Deegee, it’s obvious that you don’t. 😉

    ….

    “You can start with the bleach thrown at RNC delegates, and the sand”

    Mitch, don’t forget about what they did to Norm.

  28. Zoiks! I just realized that the headline of this post refers to the Reichstag fire … an event manufactured by the Nazis to demonize and marginalize their Communist opposition (yes, DG, I know, historians have not determined this is “settled history”). Involved or not the effect was the same, however.

    Now, random bricks and harassment don’t add up to premeditated arson, but let’s look at what we have, or alledgedly have, here. Bricks have been thrown. Mail has been received. Documentation has been made. What we don’t have is who is responsible. Presumably the portion of the MN congressional delegation that voted for Obamacare can show flag remnants and traces of accelerant. Can they show who sent it, and if it was a garden-variety right-wing whacko or a nefarious lefty operative? While I might put my money on the political element most inclined to throw bricks and foodstuffs, wreak property damage and to falsely cry “victim”, there’s no proof at this point and there are no reasonable people on either side are saying that such behavior is acceptable. Trying to point fingers at others, especially in the media, is irresponsible and potentially dangerous.

    Example: Mitch’s garage burned down. That’s a fact. Mitch is a locally prominent conservative with a radio show. That’s a fact, too. When the fire occurred Mitch laughed off the possibility that the fire was the result of malicious intent (though one local lefty all but wet himself thinking that he’d been accused). Perhaps Mitch merely has a healthy dose of perspective, or maybe he realizes how quickly irresponsible words and actions can lead to something out of control. Even if the culprit is a lone, crazed zealot of whatever party, the backlash against a larger group, and end result, can be devastating.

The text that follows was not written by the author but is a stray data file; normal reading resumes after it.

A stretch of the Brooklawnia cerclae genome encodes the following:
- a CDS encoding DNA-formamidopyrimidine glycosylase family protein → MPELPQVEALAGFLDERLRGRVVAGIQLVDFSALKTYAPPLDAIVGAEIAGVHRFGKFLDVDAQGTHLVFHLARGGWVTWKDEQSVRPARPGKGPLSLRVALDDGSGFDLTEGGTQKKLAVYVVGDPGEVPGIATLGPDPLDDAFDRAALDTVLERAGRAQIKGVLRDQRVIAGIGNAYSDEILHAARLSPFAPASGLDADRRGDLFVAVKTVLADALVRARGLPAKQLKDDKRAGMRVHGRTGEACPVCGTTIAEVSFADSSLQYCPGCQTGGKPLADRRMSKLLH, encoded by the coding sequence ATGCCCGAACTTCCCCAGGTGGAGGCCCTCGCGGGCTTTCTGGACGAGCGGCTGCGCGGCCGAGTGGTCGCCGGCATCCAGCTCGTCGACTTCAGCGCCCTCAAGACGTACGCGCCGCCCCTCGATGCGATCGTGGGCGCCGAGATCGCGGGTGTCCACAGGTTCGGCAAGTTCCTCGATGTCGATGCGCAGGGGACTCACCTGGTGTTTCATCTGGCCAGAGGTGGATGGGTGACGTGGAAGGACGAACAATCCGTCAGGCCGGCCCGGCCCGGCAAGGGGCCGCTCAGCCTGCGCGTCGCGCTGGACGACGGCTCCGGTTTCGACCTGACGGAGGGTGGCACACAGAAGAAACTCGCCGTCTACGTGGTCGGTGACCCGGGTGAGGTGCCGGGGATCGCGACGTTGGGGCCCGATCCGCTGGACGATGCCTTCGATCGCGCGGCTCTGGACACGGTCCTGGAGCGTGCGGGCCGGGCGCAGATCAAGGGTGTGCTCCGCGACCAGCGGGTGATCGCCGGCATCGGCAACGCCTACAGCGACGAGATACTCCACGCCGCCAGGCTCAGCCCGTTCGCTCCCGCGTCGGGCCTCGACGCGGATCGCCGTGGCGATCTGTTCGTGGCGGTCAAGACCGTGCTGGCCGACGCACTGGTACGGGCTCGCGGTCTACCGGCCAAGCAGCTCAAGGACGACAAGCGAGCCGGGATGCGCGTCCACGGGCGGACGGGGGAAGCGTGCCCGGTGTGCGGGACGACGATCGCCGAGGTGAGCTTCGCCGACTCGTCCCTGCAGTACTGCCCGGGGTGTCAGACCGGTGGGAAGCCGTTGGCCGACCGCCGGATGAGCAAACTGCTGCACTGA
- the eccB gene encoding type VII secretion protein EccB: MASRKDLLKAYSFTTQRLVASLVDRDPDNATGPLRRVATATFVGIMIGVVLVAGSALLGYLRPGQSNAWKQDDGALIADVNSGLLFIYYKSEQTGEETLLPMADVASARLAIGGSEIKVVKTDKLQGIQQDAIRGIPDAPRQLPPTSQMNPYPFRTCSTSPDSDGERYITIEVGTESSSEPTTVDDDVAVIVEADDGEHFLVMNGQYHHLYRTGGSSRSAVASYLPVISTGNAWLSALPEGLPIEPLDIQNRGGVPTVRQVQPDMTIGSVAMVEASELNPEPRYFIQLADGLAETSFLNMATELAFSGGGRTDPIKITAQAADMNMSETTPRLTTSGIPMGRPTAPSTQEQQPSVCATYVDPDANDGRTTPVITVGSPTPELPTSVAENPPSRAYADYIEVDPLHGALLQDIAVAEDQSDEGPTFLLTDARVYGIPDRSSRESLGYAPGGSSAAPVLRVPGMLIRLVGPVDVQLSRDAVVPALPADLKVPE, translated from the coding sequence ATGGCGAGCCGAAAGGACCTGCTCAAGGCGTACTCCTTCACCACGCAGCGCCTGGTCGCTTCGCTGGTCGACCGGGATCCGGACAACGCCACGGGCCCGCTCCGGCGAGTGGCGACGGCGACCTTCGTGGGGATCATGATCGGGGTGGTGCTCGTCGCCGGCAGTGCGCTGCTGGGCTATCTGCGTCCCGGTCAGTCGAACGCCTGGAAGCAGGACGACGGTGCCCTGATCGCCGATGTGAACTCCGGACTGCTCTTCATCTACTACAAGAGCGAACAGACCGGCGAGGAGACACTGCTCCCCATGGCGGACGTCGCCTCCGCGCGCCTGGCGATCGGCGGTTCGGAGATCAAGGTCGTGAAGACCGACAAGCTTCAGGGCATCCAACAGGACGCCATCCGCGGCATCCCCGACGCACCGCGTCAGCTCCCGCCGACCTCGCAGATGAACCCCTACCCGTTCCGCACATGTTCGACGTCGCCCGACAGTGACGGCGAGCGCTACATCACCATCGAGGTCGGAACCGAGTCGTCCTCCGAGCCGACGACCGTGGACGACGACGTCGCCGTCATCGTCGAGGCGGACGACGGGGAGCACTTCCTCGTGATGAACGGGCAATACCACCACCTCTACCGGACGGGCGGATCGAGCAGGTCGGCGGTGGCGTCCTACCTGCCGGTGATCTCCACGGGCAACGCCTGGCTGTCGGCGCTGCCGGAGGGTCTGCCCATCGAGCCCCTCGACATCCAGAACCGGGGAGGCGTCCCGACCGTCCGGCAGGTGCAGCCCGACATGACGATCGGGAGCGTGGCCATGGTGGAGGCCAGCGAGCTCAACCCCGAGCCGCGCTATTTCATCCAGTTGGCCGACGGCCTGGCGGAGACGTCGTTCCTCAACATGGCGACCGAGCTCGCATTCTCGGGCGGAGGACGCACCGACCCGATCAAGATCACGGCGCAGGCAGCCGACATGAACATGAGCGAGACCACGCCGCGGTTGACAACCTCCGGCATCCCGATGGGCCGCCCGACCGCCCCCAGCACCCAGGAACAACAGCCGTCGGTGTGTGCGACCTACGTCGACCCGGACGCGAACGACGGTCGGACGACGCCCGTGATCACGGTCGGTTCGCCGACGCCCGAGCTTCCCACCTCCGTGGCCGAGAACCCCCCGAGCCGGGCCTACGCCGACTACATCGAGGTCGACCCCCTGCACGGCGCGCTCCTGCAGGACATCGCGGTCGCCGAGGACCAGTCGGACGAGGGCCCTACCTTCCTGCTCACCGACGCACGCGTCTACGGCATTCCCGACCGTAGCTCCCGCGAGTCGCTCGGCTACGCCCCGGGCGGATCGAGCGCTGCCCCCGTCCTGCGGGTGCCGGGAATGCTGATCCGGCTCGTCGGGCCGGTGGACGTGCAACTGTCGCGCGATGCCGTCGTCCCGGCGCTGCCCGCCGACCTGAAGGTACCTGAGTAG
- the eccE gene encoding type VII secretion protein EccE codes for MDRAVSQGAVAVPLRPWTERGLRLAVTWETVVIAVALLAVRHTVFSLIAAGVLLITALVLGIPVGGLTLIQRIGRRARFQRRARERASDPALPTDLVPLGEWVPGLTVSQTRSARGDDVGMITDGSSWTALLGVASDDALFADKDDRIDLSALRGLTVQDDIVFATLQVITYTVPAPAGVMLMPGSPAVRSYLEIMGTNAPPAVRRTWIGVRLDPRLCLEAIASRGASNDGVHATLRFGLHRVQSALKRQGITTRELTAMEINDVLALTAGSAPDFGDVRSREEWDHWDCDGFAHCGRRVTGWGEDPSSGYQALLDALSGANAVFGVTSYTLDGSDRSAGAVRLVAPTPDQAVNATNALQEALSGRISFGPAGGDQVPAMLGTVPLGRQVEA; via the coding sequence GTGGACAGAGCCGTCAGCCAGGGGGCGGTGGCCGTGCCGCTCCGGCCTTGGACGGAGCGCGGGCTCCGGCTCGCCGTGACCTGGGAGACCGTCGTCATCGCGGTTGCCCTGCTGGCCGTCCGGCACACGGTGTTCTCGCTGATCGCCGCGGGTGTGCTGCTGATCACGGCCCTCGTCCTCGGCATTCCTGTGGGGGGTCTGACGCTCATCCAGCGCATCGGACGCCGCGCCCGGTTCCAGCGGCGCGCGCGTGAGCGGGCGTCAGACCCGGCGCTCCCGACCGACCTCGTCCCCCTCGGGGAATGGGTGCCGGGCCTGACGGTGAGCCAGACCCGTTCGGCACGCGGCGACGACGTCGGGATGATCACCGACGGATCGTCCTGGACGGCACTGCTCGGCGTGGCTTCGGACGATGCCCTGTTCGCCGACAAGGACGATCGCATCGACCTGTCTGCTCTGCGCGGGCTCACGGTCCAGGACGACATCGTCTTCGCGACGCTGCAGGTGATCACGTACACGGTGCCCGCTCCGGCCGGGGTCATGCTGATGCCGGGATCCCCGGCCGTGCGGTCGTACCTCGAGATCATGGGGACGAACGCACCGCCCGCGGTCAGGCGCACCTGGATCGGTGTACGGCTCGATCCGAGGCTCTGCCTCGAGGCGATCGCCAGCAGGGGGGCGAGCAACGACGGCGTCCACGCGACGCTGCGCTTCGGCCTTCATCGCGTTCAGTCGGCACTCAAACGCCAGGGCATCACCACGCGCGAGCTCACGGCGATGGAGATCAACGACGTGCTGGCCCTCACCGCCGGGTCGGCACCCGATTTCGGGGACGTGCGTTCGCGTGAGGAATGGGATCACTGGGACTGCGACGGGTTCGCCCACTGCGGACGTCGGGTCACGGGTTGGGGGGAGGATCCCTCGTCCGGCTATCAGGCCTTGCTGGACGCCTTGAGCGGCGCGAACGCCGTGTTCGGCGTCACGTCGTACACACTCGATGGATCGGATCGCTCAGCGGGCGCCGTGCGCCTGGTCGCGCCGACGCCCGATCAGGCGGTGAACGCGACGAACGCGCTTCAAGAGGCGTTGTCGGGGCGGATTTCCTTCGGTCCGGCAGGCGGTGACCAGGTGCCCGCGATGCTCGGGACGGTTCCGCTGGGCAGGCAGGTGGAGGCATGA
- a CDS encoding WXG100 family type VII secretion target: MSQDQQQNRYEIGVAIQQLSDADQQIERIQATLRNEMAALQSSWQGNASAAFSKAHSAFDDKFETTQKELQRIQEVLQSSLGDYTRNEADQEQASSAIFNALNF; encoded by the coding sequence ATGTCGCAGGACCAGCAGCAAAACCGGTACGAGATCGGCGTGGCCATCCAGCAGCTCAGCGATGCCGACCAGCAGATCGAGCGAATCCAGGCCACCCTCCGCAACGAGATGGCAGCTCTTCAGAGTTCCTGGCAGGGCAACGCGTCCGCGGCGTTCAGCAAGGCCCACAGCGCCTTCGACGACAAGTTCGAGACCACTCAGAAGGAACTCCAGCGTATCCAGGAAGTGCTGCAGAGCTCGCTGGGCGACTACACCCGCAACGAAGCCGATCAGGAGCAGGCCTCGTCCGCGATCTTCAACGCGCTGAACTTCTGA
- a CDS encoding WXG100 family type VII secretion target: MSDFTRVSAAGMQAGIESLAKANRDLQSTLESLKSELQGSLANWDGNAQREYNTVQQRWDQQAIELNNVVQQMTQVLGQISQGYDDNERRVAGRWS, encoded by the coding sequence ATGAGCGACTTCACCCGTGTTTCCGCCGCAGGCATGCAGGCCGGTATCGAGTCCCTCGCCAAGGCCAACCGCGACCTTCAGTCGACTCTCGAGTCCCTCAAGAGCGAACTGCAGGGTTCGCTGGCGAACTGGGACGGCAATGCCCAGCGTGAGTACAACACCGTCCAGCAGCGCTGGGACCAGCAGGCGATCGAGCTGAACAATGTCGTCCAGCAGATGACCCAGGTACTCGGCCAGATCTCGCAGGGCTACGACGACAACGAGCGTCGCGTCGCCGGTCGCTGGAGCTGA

As an example, one might Google Herschel Grynszpan.

  29. Fromg the credentialed journalists at CBS news:
    http://wcbstv.com/local/white.powder.anthony.2.1590058.html


    Michigan Democrat Bart Stupak, who is against abortion, was getting threats from pro-life callers.

    “You will rue the day you did this, Mr. Stupak,” one caller said.

    “I hope you die,” said another.

    The story has no byline. Whoever wrote it needs to look up the word “threat” in the Funk & Wagnalls.

  30. Slander retracted:
    http://www.concordmonitor.com/apps/pbcs.dll/article?AID=/20100328/OPINION/3280339&template=page3

    White Pride

    Don’t blame the Tea Party.

    Last Sunday, the New Hampshire Citizens’ Alliance sent out a press release accusing the New Hampshire Tea Party of “celebrating White Pride” by waving Tea Party flags alongside White Pride flags at a demonstration at the State House. “The activities locally mirror the national display of disrespectful, racist and homophobic behavior that has characterized Tea Party activities over the last several days,” the alliance wrote.

    Turns out, it wasn’t the Tea Party. The small rally was organized by the Massachusetts-based white supremacist group North East White Pride.

    “The Citizens Alliance seems like they were in error,” said former Democratic Party chairwoman Kathleen Sullivan, who had called on local Tea Party-affiliated candidates to denounce the rally.

    Sarah Chaisson Warner, director of the New Hampshire Citizens’ Alliance backtracked somewhat. “I don’t think the Tea Party coalition organized it. I don’t think they had anything to do with it,” she said. But Chaisson Warner added that she did see a man holding a yellow “Don’t Tread on Me” flag next to a White Pride flag. Though the “Don’t Tread on Me” flag has a history dating back to the country’s founding, it has most recently been used by the Tea Party. “It’s concerning to see a Tea Party flag at an event being hosted at white pride nation,” Chaisson Warner said.

    The stupid woman does not what a Gadsden flag is outside of the context of the tea partiers.

  31. The stupid woman does not what a Gadsden flag is outside of the context of the tea partiers.

    Or maybe she DOES and is just trying to make an extremely tenuous connection purely for smear points.